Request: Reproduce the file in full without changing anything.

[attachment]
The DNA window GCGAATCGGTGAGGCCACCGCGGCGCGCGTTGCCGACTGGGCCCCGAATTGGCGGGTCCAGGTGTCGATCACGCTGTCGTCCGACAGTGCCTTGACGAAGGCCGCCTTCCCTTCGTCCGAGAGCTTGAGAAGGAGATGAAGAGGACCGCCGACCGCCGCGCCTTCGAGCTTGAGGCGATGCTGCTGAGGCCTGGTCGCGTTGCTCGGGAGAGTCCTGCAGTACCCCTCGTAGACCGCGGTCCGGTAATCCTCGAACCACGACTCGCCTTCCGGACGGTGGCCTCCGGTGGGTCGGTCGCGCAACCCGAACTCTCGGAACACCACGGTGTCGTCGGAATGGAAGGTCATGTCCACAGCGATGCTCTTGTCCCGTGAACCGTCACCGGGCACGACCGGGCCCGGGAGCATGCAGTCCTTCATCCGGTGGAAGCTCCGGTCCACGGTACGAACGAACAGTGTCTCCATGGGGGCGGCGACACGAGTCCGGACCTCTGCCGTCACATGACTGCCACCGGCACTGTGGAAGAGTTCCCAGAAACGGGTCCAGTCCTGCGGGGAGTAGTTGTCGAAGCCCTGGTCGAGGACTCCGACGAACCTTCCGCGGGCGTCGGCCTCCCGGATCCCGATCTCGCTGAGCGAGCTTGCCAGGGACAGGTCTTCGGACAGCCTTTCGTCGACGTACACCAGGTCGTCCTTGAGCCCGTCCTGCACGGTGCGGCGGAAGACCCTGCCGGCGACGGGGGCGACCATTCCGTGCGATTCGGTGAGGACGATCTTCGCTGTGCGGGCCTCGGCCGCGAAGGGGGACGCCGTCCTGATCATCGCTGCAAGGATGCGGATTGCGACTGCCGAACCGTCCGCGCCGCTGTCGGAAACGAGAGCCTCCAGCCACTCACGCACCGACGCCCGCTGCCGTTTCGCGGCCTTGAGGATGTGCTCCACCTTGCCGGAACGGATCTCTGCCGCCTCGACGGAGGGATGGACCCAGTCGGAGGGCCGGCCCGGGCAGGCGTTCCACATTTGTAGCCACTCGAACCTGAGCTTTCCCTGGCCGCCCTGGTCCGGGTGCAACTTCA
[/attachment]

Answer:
The DNA window GCGAATCGGTGAGGCCACCGCGGCGCGCGTTGCCGACTGGGCCCCGAATTGGCGGGTCCAGGTGTCGATCACGCTGTCGTCCGACAGTGCCTTGACGAAGGCCGCCTTCCCTTCGTCCGAGAGCTTGAGAAGGAGATGAAGAGGACCGCCGACCGCCGCGCCTTCGAGCTTGAGGCGATGCTGCTGAGGCCTGGTCGCGTTGCTCGGGAGAGTCCTGCAGTACCCCTCGTAGACCGCGGTCCGGTAATCCTCGAACCACGACTCGCCTTCCGGACGGTGGCCTCCGGTGGGTCGGTCGCGCAACCCGAACTCTCGGAACACCACGGTGTCGTCGGAATGGAAGGTCATGTCCACAGCGATGCTCTTGTCCCGTGAACCGTCACCGGGCACGACCGGGCCCGGGAGCATGCAGTCCTTCATCCGGTGGAAGCTCCGGTCCACGGTACGAACGAACAGTGTCTCCATGGGGGCGGCGACACGAGTCCGGACCTCTGCCGTCACATGACTGCCACCGGCACTGTGGAAGAGTTCCCAGAAACGGGTCCAGTCCTGCGGGGAGTAGTTGTCGAAGCCCTGGTCGAGGACTCCGACGAACCTTCCGCGGGCGTCGGCCTCCCGGATCCCGATCTCGCTGAGCGAGCTTGCCAGGGACAGGTCTTCGGACAGCCTTTCGTCGACGTACACCAGGTCGTCCTTGAGCCCGTCCTGCACGGTGCGGCGGAAGACCCTGCCGGCGACGGGGGCGACCATTCCGTGCGATTCGGTGAGGACGATCTTCGCTGTGCGGGCCTCGGCCGCGAAGGGGGACGCCGTCCTGATCATCGCTGCAAGGATGCGGATTGCGACTGCCGAACCGTCCGCGCCGCTGTCGGAAACGAGAGCCTCCAGCCACTCACGCACCGACGCCCGCTGCCGTTTCGCGGCCTTGAGGATGTGCTCCACCTTGCCGGAACGGATCTCTGCCGCCTCGACGGAGGGATGGACCCAGTCGGAGGGCCGGCCCGGGCAGGCGTTCCACATTTGTAGCCACTCGAACCTGAGCTTTCCCTGGCCGCCCTGGTCCGGGTGCAACTTCA